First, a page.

Renee Montoya and Victor Charles Szasz (Sage): Answer the Question
This story drug its feet a lot, but it was often the story I looked forward to the most each week. Certainly a favorite. Renee Montoya is flushing her life down the toilet because they cancelled her comic or something. The Question decides to pick on her, b/c it’s pretty much what he does. This is why most heroes fear the Question. He’s a pain in the ass. He’s that guy who, when he senses you don’t want to talk about something, just won’t let it drop.
He crawls up Renee’s ass and dies (no pun intended… until now). The various mysteries are okay, but mostly it’s just a great buddy movie. Renee is exactly the type of despicable person I like reading about, and Charlie is obtuse and pedantic in a way I really appreciate. Be warned, this isn’t the JLU’s conspiracy nut. If this is your first introduction to DCU Vic you’ll find there’s just as much to love.
The inevitable passing of the mantle could’ve annoyed me. But it took so long and was characterized so nicely. It was a welcome relief to have Renee finally accept what we’ve known for awhile. It was very organic. I hope fanboys don’t hate her out of office, b/c I rather like this move for Montoya. They flashed classic Vic on Earth 4, so take heart fanboys, and let Montoya do her thing.
I’d put my money on Rucka doing the writing honors here. He has a history with both characters. The pacing, Gotham, the mysteries, the fine characterization, the undeniable readability. None of which I have a problem heaping on Rucka’s desktop.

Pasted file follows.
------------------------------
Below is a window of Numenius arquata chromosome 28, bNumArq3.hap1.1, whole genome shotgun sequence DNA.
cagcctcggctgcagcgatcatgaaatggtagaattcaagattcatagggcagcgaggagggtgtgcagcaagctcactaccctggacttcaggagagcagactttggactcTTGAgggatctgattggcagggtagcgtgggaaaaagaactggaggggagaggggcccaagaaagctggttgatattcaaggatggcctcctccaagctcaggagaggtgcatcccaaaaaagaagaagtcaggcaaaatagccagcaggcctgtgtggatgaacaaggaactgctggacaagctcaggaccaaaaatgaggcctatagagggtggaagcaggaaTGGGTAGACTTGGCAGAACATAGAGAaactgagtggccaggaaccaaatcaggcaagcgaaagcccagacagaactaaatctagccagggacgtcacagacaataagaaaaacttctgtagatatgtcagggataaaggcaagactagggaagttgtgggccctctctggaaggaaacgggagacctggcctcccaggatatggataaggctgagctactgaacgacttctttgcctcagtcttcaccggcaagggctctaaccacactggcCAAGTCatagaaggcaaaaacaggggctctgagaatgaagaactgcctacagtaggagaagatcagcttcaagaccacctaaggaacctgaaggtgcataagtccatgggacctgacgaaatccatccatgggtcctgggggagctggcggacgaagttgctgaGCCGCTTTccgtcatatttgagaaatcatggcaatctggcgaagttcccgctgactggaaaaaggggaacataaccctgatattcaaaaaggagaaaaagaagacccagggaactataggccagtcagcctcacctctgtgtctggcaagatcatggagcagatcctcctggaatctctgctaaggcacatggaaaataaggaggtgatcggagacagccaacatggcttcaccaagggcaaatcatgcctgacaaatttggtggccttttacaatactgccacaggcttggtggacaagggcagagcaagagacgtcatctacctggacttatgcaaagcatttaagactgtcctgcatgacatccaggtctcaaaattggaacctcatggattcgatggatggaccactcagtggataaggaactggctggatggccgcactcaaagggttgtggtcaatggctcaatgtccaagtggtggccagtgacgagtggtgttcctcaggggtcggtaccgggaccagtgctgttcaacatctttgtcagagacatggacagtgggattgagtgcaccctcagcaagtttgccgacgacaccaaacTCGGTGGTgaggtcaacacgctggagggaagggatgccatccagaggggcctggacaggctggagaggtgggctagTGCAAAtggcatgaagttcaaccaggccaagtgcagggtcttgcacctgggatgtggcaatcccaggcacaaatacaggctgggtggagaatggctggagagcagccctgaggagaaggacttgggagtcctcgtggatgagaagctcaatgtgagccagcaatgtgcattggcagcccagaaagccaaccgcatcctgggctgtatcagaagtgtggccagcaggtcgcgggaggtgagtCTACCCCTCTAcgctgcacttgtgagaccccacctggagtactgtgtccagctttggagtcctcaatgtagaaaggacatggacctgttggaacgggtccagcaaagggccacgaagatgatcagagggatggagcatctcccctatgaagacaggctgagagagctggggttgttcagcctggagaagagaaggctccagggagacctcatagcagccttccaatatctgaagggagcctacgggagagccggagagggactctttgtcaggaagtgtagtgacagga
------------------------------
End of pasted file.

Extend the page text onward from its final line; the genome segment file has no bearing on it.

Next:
Doctor Will Magnus and T.O. Morrow: Full Metal Scientists
All the mad scientists are disappearing.
That’s a great setup. It immediately engages your imagination. What would someone do with all the DCU’s greatest mad-thinkers? What COULDN’T someone do with all the DCU’s greatest mad-thinkers? This was one of the more immediately interesting stories that slowed to a crawl in the middle but came back to have a tremendous ending.
It got off to a good start, setting up a very interesting relationship between Will and Tom. I would doubt this was a canonical friendship/mentorship, but it made enough sense that it was easy to go with. I like when superheroes and villains just shoot the shit, and you get a few weeks of just that. One mad scientist to another, “How’s the life?”
Then Doctor Morrow disappears.
Predictably, Will is snatched up shortly thereafter and taken to… Crazy Science-Shit Island! It’s like Willy Wonka’s Chocolate Factory after a psychotic break. Intergang is collecting all these loons to build superweapons and junk. That’s the mystery.
Here’s a blank check; memo: Build me some crazy shit. Love, Intergang.